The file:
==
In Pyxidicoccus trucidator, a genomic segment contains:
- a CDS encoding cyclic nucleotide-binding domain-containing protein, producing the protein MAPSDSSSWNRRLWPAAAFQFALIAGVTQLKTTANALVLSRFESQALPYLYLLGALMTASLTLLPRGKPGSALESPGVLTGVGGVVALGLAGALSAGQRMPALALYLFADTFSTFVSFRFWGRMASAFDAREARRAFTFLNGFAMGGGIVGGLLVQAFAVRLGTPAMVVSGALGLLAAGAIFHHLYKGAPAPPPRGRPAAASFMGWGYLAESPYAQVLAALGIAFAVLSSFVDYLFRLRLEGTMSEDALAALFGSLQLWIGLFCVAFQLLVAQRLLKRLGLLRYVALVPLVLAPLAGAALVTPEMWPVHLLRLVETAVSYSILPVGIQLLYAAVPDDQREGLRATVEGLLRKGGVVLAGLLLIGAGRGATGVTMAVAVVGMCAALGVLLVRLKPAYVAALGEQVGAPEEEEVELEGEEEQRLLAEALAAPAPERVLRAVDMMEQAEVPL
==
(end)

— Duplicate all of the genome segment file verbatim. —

In Pyxidicoccus trucidator, a genomic segment contains:
- a CDS encoding cyclic nucleotide-binding domain-containing protein, producing the protein MAPSDSSSWNRRLWPAAAFQFALIAGVTQLKTTANALVLSRFESQALPYLYLLGALMTASLTLLPRGKPGSALESPGVLTGVGGVVALGLAGALSAGQRMPALALYLFADTFSTFVSFRFWGRMASAFDAREARRAFTFLNGFAMGGGIVGGLLVQAFAVRLGTPAMVVSGALGLLAAGAIFHHLYKGAPAPPPRGRPAAASFMGWGYLAESPYAQVLAALGIAFAVLSSFVDYLFRLRLEGTMSEDALAALFGSLQLWIGLFCVAFQLLVAQRLLKRLGLLRYVALVPLVLAPLAGAALVTPEMWPVHLLRLVETAVSYSILPVGIQLLYAAVPDDQREGLRATVEGLLRKGGVVLAGLLLIGAGRGATGVTMAVAVVGMCAALGVLLVRLKPAYVAALGEQVGAPEEEEVELEGEEEQRLLAEALAAPAPERVLRAVDMMEQAEVPL